Tailless BWO

Monday, 5 July 2021  |  Ann

 

 

Tailless BWO Dun

 
Warm, sunny periods and drought stricken rivers bring daytime fly hatches to a halt on rivers during summer.  All is not lost however, as both insects and trout simply revise their activity to cooler times, namely the evening.  Blue winged olives (BWOs) in particular hatch in profusion throughout summer as dusk approaches.  Granted a single fly many only equate to a size 16 hook, but BWOs have a reputation of appearing in their thousands, which has trout lining up to take advantage.
 

Whilst it’s not a flashy pattern the Tailless BWO Dun really does come into its own when naturals are hatching.  A conspicuous wing is needed in the fading light, so you can locate your fly, which is where fluorescent antron has the edge

You’ll notice too this pattern has no tailing  filaments.  It’s because the tails on newly emerged duns are stunted, as they haven’t had time to extend yet.  As you can see then, often the simplest of flies can be the most effective!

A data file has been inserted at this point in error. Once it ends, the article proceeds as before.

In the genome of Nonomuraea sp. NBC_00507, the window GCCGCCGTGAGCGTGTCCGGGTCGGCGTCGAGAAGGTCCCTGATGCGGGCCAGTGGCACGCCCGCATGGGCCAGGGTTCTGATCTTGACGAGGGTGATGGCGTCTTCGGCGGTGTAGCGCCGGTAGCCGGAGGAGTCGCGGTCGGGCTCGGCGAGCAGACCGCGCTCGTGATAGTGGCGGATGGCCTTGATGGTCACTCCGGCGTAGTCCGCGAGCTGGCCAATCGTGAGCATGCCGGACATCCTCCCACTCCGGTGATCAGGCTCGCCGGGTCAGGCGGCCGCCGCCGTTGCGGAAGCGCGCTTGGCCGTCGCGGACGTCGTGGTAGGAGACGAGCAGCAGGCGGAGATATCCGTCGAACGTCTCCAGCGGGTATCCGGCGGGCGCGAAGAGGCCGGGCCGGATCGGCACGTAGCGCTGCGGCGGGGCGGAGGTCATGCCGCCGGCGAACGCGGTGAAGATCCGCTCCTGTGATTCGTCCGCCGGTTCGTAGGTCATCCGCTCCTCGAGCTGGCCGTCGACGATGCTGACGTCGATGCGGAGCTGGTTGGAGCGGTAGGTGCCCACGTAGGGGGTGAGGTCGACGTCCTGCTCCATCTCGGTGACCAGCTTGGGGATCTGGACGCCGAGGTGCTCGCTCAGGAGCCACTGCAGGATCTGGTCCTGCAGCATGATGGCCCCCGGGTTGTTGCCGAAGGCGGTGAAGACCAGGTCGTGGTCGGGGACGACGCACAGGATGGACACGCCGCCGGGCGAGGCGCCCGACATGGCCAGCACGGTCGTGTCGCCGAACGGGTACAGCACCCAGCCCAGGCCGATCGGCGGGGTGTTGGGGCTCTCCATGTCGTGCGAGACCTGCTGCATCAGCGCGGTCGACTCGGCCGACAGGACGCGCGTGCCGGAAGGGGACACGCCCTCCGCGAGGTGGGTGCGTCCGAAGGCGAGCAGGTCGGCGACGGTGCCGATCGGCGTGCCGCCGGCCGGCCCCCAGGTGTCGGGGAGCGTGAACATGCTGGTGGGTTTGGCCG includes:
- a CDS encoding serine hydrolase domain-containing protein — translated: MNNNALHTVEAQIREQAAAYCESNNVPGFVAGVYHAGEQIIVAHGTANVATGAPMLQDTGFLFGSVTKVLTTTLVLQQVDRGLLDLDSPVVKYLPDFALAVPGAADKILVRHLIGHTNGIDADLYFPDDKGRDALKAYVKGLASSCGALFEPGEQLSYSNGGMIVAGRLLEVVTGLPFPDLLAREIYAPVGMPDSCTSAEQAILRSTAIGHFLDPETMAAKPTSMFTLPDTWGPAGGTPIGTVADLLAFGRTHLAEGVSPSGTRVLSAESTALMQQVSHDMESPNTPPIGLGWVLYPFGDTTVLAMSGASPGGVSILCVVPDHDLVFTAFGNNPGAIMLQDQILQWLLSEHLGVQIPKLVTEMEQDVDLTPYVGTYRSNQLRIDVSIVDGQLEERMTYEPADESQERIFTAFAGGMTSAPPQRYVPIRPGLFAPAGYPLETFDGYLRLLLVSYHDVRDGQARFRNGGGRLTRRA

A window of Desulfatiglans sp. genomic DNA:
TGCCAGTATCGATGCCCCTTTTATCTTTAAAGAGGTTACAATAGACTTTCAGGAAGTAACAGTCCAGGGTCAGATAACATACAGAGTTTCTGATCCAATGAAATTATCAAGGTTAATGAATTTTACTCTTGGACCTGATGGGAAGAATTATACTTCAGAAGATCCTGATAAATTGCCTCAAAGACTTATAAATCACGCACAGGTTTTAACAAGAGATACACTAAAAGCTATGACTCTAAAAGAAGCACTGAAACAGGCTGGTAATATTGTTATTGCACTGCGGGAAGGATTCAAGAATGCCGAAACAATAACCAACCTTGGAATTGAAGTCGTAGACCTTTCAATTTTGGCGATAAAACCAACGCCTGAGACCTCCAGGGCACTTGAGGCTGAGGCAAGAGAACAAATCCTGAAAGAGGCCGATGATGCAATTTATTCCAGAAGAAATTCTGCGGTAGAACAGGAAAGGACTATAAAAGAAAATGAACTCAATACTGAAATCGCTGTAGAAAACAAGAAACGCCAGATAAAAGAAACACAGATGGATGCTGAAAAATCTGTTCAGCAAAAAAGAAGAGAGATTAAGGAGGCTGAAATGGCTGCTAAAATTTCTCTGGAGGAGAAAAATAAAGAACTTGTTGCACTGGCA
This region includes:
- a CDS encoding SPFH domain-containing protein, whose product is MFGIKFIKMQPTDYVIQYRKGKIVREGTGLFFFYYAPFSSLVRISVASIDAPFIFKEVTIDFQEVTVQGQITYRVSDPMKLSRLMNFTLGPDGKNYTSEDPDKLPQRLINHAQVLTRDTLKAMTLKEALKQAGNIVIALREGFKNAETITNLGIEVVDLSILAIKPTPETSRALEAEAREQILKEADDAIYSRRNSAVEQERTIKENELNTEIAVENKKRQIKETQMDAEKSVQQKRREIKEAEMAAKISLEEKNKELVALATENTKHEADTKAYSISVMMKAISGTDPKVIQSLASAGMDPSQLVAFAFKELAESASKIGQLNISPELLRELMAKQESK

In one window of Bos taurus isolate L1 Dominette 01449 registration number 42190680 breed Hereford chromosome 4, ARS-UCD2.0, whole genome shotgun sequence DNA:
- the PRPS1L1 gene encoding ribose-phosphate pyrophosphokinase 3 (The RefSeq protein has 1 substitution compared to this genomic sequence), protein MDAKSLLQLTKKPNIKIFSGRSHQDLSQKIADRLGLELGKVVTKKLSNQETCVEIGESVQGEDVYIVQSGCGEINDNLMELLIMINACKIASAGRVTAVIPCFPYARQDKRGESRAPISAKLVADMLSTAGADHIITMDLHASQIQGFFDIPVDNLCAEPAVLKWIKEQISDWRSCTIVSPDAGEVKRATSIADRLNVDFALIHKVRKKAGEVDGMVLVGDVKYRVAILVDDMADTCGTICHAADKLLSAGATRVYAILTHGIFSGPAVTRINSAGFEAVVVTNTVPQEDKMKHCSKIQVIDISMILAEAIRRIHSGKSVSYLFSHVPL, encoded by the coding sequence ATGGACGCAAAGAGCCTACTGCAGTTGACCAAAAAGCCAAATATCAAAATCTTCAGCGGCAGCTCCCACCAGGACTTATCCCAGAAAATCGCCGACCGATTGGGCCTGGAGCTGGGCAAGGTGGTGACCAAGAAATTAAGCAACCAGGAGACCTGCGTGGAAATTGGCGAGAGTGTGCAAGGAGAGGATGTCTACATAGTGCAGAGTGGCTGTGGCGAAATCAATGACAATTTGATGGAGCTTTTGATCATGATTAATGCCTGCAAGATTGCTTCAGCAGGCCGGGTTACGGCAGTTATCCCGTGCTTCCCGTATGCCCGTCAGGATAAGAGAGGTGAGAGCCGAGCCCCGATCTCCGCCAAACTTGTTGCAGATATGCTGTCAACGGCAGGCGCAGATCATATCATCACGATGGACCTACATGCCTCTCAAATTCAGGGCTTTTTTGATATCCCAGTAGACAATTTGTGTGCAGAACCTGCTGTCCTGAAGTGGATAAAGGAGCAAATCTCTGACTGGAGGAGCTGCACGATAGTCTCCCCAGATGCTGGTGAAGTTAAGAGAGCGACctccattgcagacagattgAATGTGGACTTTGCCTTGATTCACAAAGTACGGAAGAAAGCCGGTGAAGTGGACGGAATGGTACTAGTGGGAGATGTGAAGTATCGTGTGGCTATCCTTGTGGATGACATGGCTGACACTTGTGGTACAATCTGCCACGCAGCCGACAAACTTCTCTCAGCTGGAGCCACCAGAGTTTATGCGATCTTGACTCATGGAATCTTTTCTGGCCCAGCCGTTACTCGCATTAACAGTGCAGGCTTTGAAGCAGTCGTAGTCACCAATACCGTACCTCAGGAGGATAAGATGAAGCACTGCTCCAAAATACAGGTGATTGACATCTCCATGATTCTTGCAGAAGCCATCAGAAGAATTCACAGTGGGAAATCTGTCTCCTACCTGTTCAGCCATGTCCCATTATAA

Tie The BWO Yourself!


Here is the list of materials you need.

Hook: Size 16
Thread: Semperfli 12/0 pale olive classic waxed
Body: Semperfli Kapok or Superfine BWO blend
Thorax: Rabbit/squirrel dubbing
Wing: Semperfli fl chartreuse poly yarn
Hackle: Pale blue dun
 

 

Fishing Tips


Due to the process of emerging, newly emerged duns are rendered weak, so they ride the surface motionless in readiness for their maiden flight.  It’s vital then our imitation does exactly the same, by way of drag free drifts.  This is best achieved by introducing slack into our cast so that line, leader and fly have a degree of freedom to conform with surface currents. 
 
The simplest way to introduce slack is to ever so slightly jerk the rod tip back a couple of inches as your cast unfurls.  The message here, is be “gentle”.  Too much of a jerk will simply see the whole fly line come hurtling back towards you.  We advise you give this a whirl on grass before venturing onto water.
 
We recommend using longer leaders as these also promote dead drifts. The 12ft Wychwood 6lb ghost mode tapers are perfect.  To this, 4.4lb of Wychwood silk mode can be added, for an overall leader of 16ft.  If you’re not confident with such lengths, then simply reduce the tippet section by a foot, or so.
 
As mentioned the fluorescent wing post shows up well in poor light, which not only helps us track our fly, so we are confident it behaves like a natural, but we are also able to determine when a trout accepts this humble offering.

 
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